Towards an Alternative Model of Heritage as Sustainable Development: Uyghur Meshrep in Kazakhstan

The project aims to harness ‘meshrep’ as a means to revitalise grass-roots expressive culture and indigenous language, strengthen community organisation, and create networks of micro-finance to support sustainable economic livelihoods.
Project status

This project focuses on meshrep: a system of community gatherings maintained by ethnic Uyghurs in southeast Kazakhstan. Meshrep involve music, dance, joking, readings, and an informal community court. They forge lasting community bonds, support the transmission of language and expressive culture, and provide a forum for discussion, planning, and action.

This project builds research capacity in Kazakhstan by bringing researchers to the UK for training and promotes the transmission of Uyghur cultural heritage through support for a local music school. The project works from the premise that intangible cultural heritage is a vital aspect of community identity and can be harnessed as a tool for sustainable development, supporting community cohesion and mutual responsibility, and enabling collective action.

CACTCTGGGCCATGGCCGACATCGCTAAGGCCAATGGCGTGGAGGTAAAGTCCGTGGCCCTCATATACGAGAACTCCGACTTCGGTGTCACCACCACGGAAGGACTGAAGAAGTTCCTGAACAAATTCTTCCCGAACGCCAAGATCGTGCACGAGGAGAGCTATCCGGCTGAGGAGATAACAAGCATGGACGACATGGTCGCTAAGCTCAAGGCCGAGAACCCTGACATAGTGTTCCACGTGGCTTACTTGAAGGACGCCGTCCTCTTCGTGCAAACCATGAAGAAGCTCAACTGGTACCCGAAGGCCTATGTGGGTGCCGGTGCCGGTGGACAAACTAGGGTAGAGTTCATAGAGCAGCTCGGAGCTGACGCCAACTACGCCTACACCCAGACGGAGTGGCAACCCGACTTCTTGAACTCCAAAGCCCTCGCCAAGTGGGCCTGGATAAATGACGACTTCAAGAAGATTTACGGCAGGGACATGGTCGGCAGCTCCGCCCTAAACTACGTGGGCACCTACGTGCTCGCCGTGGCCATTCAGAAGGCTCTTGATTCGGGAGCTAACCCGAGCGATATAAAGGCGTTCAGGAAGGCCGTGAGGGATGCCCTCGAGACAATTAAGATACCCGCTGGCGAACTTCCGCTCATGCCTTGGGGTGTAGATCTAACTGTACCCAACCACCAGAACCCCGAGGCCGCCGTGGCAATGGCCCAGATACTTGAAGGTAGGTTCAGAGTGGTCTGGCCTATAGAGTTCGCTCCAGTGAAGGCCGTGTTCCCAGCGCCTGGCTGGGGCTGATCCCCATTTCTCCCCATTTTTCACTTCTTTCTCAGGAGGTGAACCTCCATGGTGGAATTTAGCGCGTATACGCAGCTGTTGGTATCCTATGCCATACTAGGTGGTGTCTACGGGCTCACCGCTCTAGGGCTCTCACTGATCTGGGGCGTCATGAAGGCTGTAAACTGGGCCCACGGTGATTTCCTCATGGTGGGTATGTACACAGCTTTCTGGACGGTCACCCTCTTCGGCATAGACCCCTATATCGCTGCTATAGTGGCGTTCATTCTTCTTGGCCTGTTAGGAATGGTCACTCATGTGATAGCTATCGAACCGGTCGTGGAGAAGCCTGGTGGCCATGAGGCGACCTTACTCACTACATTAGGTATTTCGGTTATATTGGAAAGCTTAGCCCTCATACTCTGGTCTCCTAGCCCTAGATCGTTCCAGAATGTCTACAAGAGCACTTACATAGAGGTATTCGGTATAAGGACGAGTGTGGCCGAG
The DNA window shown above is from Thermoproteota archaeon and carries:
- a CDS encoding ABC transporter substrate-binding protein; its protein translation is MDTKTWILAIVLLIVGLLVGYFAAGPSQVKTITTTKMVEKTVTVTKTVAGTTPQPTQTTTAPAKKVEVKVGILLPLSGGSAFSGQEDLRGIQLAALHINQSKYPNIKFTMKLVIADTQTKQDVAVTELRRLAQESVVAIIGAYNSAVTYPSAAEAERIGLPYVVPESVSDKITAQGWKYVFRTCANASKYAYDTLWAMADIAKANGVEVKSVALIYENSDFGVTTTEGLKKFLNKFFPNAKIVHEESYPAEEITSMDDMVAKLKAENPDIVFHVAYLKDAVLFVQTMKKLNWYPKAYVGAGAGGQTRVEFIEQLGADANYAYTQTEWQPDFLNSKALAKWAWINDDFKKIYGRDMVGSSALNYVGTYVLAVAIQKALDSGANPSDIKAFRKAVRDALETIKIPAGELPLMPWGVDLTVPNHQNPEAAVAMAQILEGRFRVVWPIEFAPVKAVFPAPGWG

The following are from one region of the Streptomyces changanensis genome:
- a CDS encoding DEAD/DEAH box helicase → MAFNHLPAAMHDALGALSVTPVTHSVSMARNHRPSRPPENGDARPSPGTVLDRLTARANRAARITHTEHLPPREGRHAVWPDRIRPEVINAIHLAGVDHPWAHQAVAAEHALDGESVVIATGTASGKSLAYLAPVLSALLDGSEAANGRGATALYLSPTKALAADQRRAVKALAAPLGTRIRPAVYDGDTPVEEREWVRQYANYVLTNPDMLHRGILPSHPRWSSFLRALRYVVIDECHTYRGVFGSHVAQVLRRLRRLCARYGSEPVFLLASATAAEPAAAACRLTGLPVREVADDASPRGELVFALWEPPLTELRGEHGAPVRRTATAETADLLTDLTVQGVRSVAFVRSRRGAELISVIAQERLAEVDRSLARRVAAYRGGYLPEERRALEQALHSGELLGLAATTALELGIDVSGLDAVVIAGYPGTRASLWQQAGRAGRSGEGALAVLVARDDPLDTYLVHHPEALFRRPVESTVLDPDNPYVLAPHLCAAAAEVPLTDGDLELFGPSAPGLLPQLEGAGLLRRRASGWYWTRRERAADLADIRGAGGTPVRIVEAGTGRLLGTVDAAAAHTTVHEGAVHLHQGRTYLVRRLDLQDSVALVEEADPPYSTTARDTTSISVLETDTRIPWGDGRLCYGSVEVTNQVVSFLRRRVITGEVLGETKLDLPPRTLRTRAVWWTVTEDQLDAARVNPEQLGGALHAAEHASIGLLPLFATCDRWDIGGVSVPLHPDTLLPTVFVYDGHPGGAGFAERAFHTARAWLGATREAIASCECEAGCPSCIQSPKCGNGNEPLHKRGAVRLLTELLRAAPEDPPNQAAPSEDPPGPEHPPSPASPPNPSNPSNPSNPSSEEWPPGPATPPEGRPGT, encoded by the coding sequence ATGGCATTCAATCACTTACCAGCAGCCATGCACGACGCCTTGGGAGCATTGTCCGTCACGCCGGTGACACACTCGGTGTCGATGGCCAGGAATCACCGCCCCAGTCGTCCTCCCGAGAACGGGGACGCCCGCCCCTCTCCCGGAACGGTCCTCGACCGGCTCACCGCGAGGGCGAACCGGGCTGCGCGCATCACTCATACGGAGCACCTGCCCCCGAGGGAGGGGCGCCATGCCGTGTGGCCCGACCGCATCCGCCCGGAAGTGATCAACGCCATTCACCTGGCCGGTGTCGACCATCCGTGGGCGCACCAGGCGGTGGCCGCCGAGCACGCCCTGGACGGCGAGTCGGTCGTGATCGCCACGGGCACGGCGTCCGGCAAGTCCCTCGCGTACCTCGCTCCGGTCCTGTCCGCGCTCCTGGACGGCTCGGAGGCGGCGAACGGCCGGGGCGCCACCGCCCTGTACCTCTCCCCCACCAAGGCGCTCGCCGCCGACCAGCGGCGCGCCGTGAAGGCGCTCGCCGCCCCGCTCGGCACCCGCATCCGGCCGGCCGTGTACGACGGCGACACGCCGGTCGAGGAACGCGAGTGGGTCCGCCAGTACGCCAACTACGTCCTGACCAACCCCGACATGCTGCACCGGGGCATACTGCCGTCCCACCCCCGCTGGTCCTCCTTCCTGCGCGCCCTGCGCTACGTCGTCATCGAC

Meshrep in China were inscribed in 2010 on UNESCO’s list of Intangible Cultural Heritage in need of urgent safeguarding, providing a case study on the problems of top-down models of intangible cultural heritage as national symbolic capital. This project seeks to develop an alternative, grassroots approach to intangible heritage, working closely with Uyghur communities in Kazakhstan to support and enable local goals, building capacity for entrepreneurship, reducing poverty, and improving community well-being.

Principal Investigator: Dr Rachel Harris, School of Oriental and African Studies 

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